Kanner, in his initial clinical description of autism, noted large head size in several of his patients.15 Increased head circumference has since been shown to be a common physical finding in children with ASDs, and 20% to 30% have macrocephaly, defined as a head circumference that measures more than 2 SDs above the mean.172,173 MRI studies have supported the finding of increased brain volume in children with ASDs, with 90% of toddlers with ASDs having larger-than-normal brain volumes in 1 study.174,175 Postmortem brain weights also are increased.166 Children later diagnosed with an ASD have been shown, as a group, to have average or below-average head circumference at birth, with acceleration in brain growth during the first year of life, leading to above-average head circumference or overt macrocephaly.176,177 Fewer adults with ASDs have been found to exhibit increased brain size compared with controls, indicating that there may be deceleration of brain growth at some point beyond early childhood.176,178,179 It is interesting to note that increased blood concentrations of brain-derived neurotrophic factor and several other neurotrophins have been detected in newborn infants who are later diagnosed with ASDs.180 This finding, if replicated, may have implications regarding the mechanism of early brain overgrowth. Age-related differences in serotonin synthesis capacity also have been demonstrated between children with ASDs and children in control groups,181 which leads to speculation regarding the neurotrophic role of serotonin in abnormal brain growth and organization in children with ASDs.
In addition to whole-brain volume differences, specific regional gray- and white-matter volumetric differences have been described. The frontal, limbic, basal ganglia, and cerebellar regions have been implicated most consistently.172,182–184 Abnormalities in sulcal and gyral anatomy have been found by using surface-mapping techniques.185,186 The regional gray- and white-matter volume differences also seem to be age related, although larger cross-sectional studies and longitudinal studies are needed to clarify the meaning of these findings.
A variety of functional MRI studies during cognitive tasks or in response to visual or auditory stimuli suggest that individuals with ASDs use different cognitive strategies and, in some cases, different brain areas to process certain types of information.182,187 For example, functional neuroimaging techniques have indicated the presence of abnormalities in face recognition and executive functioning in adults with high-functioning ASDs.188 Hypoactivation of the fusiform gyrus in face-recognition tasks has been one of the most consistent findings187 and, in concert with abnormalities in amygdala activation, may relate to the abnormalities in gaze fixation that are seen in people with ASDs.189 Functional MRI evidence has also been used to postulate impaired “connectivity” between various cortical regions in the brains of people with ASDs.190–192 Most recently, some investigators have attempted to explain deficits in empathy, imitation, and language as abnormalities in the functioning of mirror neuron systems.193 These systems are a newly discovered subset of cells found in several areas of the brain that seem to fire when an individual simply observes another's actions—that is, it seems they directly reflect actions performed by another in the observer's brain. They also may play a role in the ability to recognize and empathize with or “mirror” the feelings of others. These functional brain differences provide intriguing links between the neuroanatomical substrate and the characteristic clinical features of people with ASDs.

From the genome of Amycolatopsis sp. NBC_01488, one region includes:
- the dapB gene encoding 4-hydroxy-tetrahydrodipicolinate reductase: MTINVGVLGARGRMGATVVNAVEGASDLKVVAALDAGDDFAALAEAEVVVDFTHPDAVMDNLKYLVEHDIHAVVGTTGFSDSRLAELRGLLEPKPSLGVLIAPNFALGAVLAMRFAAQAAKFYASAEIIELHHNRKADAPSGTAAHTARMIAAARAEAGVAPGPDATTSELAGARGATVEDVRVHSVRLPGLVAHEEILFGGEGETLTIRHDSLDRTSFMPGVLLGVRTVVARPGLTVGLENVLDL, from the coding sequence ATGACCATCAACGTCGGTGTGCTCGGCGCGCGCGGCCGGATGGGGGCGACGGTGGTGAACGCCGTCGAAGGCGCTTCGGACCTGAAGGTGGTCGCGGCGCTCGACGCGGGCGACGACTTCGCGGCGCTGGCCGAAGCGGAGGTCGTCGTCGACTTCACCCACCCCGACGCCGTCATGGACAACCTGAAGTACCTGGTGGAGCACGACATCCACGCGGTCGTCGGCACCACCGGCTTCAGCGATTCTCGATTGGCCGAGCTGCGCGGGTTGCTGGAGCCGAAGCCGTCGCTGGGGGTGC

Although neuroimaging research has identified volumetric and other abnormalities in groups of patients with ASDs compared with controls, a reliable marker has not been identified, and routine clinical neuroimaging for individuals with ASDs is not recommended.106,107,183,194
Whereas severe social skills deficits and restricted, repetitive, and stereotyped patterns of behavior, interests, and activities are core features of all ASDs, significant language delays are characteristic of only AD and PDD-NOS.3,4 One of the most challenging aspects in recognizing ASDs is the wide heterogeneity of features in individual children. There is no pathognomonic feature; however, a few of the early social deficits (eg, delayed or absent joint attention [JA]) seem to be fairly reliable red flags for ASDs. The autism spectrum encompasses an extremely heterogeneous phenotype with indistinct end points, especially at the mild end of the spectrum. The severity of each of the core deficits varies significantly among children with ASDs.